Legal Contracts Written in Code

The SEC is considering mandating that Python be used to express certain financial contracts, allowing the potential buyer to ‘programmatically input the user’s own assumptions regarding the future performance and cash flows from the pool assets, including but not limited to assumptions about future interest rates, default rates, prepayment speeds, loss-given-default rates, and any other necessary assumptions.’

I love this idea!

Contract disputes, which unfortunately crop up every once in a while when you’re a consultant, are horrifically expensive to adjudicate, because both sides invariably interpret some definitions in different ways and dispute which clauses have precedence.

Oh how I’d love to have a contract whose appendix was the behavior-driven steps of the various Cucumber-defined clauses!

Feature: Automated Resolution

In order to avoid expensive litigation

As a contract signatory

I want to resolve disputes using a mechanical method

Scenario: Invoice dispute over unsatisfactory work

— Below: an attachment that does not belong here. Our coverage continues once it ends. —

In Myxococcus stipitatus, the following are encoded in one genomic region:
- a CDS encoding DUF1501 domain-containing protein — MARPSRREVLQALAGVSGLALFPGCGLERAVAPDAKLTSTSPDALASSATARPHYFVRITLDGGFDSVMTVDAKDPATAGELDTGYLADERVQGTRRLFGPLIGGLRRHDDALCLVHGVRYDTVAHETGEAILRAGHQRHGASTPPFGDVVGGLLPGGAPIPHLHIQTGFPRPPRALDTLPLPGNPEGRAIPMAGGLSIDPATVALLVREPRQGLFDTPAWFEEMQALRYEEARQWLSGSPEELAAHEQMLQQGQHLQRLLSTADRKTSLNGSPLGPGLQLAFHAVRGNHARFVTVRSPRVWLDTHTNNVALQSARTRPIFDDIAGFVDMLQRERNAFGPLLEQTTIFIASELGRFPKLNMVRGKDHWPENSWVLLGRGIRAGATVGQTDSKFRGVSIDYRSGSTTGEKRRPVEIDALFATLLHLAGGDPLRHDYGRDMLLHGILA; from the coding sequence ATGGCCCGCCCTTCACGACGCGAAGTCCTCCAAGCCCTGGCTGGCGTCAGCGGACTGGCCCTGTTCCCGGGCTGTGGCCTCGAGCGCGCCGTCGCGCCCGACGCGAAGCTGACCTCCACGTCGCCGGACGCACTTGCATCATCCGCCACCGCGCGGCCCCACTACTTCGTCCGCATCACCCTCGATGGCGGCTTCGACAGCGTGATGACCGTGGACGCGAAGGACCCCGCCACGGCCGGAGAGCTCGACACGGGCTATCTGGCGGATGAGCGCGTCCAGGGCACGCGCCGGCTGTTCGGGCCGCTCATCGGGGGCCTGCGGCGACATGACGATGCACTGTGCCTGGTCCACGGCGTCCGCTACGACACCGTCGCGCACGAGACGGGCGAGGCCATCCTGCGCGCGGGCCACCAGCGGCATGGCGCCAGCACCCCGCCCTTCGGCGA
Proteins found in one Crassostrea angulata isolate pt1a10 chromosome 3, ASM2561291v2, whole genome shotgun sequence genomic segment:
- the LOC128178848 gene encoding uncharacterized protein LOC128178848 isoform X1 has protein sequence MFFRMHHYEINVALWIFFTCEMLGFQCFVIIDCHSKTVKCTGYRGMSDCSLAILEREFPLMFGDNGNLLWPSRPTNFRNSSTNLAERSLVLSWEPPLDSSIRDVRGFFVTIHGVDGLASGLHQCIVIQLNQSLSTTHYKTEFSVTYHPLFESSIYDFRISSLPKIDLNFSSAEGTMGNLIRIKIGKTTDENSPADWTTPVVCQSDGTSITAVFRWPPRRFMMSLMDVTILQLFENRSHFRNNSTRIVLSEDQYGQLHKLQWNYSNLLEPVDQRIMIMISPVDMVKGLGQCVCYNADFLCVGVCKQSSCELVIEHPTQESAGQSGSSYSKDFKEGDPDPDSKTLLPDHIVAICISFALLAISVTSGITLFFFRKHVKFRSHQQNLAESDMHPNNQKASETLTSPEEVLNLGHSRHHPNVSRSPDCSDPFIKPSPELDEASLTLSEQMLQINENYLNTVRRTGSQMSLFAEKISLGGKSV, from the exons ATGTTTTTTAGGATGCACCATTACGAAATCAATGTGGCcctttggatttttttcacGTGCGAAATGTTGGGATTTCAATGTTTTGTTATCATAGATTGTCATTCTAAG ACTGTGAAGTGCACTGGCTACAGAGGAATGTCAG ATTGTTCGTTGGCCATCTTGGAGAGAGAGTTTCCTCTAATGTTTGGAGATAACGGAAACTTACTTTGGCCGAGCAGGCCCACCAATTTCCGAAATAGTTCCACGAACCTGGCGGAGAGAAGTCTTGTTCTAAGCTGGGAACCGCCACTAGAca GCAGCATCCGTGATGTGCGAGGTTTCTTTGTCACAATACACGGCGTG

Given contractor submits an invoice in the amount of $100

And Contractee finds that work is unsatisfactory

When Contractee disputes invoice

Then the dispute shall be resolved by The Contract Program

Not that this would magically make contract disputes go away, but I can imagine it helping. At least until someone builds a recursive clause-defining clause and makes a Turing-complete Contract Program and then defines a non-computable contract.

2 thoughts on “Legal Contracts Written in Code

  1. Of course we’d have the same “qui custodiet” problem that we do with automated tests. With my luck, I’d be the one to write the contract with the fencepost error that mandates me paying the customer a $5,000 fee, every February 29 unto eternity.

    That said, it sure would be nice to be able to test contracts with code instead of with courts. The latter has way too slow an edit/test cycle.

    Just when you thought all possible programming specialization niches had been thought of: “Automated Contract Test Developer”.

  2. This smacks of Accelerando by Charlie Stross. He used python for this too.

    Next step: weakly godlike cats and info-slug parasites!

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